A charge-coupled device (CCD) video camera (available from Dage-MTI, Inc.) was fitted with a 25 mm focusing objective lens and was directed at the volar aspect of a volunteer's forearm. An infrared long-pass filter, which absorbs radiant energy at a wavelength less than about 750 nm (available from Edmund Scientific, Inc.) was positioned in front of the objective optic of the focusing lens. Illumination, in the form the radiant energy produced by a regular incandescent light source was directed at the forearm at approximately the same angle as the video camera. The output of the video camera was sent to a high resolution monochrome video monitor. Using this arrangement, blood vessels were visible in the forearm that were not visible under white-light illumination using the naked eye.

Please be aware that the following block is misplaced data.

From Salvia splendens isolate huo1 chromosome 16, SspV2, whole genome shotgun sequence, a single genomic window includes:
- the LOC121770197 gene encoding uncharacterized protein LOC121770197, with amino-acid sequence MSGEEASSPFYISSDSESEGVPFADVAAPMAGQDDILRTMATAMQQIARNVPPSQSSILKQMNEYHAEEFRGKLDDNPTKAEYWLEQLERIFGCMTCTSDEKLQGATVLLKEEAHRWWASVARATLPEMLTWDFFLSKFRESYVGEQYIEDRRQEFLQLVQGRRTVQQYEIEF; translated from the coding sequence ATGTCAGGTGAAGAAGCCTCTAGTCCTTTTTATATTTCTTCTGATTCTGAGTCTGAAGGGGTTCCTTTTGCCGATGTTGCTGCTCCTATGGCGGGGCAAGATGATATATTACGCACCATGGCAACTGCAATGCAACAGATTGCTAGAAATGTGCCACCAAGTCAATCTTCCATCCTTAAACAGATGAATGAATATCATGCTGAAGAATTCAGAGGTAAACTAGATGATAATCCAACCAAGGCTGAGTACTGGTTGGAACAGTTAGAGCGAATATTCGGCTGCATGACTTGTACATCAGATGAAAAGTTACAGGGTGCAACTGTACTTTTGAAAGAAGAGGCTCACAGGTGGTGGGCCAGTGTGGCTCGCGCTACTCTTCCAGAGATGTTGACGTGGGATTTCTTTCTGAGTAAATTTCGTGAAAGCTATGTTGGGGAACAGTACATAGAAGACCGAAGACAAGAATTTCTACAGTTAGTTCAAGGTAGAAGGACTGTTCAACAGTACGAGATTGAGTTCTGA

EXAMPLE 6

Improved Means for Visualizing Blood Vessels with a Long-Pass Infrared Filter

The same arrangement as used in Example 5 was used, except that further contrast improvement resulted by positioning a long-pass infrared filter in front of the incandescent illumination.

EXAMPLE 7

Improved Means for Visualizing Blood Vessels with Further Enhanced Contrast by Linear Polarizers